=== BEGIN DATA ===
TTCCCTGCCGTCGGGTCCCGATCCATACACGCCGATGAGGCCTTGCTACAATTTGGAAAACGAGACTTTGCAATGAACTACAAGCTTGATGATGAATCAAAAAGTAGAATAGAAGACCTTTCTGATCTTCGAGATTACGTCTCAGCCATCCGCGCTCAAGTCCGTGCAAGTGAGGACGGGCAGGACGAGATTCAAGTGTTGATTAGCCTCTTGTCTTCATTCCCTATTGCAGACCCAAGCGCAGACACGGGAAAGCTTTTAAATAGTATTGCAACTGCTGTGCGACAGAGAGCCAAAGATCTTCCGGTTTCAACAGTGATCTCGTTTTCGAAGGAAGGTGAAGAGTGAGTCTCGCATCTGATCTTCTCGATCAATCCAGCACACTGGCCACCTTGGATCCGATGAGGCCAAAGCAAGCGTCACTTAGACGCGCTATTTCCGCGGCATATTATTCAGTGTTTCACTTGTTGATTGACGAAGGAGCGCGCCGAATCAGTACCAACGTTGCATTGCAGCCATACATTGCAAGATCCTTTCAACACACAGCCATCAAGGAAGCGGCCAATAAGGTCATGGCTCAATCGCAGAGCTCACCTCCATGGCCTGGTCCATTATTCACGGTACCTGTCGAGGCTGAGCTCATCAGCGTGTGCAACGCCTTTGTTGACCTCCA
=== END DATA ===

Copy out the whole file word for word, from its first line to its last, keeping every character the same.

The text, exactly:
TTCCCTGCCGTCGGGTCCCGATCCATACACGCCGATGAGGCCTTGCTACAATTTGGAAAACGAGACTTTGCAATGAACTACAAGCTTGATGATGAATCAAAAAGTAGAATAGAAGACCTTTCTGATCTTCGAGATTACGTCTCAGCCATCCGCGCTCAAGTCCGTGCAAGTGAGGACGGGCAGGACGAGATTCAAGTGTTGATTAGCCTCTTGTCTTCATTCCCTATTGCAGACCCAAGCGCAGACACGGGAAAGCTTTTAAATAGTATTGCAACTGCTGTGCGACAGAGAGCCAAAGATCTTCCGGTTTCAACAGTGATCTCGTTTTCGAAGGAAGGTGAAGAGTGAGTCTCGCATCTGATCTTCTCGATCAATCCAGCACACTGGCCACCTTGGATCCGATGAGGCCAAAGCAAGCGTCACTTAGACGCGCTATTTCCGCGGCATATTATTCAGTGTTTCACTTGTTGATTGACGAAGGAGCGCGCCGAATCAGTACCAACGTTGCATTGCAGCCATACATTGCAAGATCCTTTCAACACACAGCCATCAAGGAAGCGGCCAATAAGGTCATGGCTCAATCGCAGAGCTCACCTCCATGGCCTGGTCCATTATTCACGGTACCTGTCGAGGCTGAGCTCATCAGCGTGTGCAACGCCTTTGTTGACCTCCA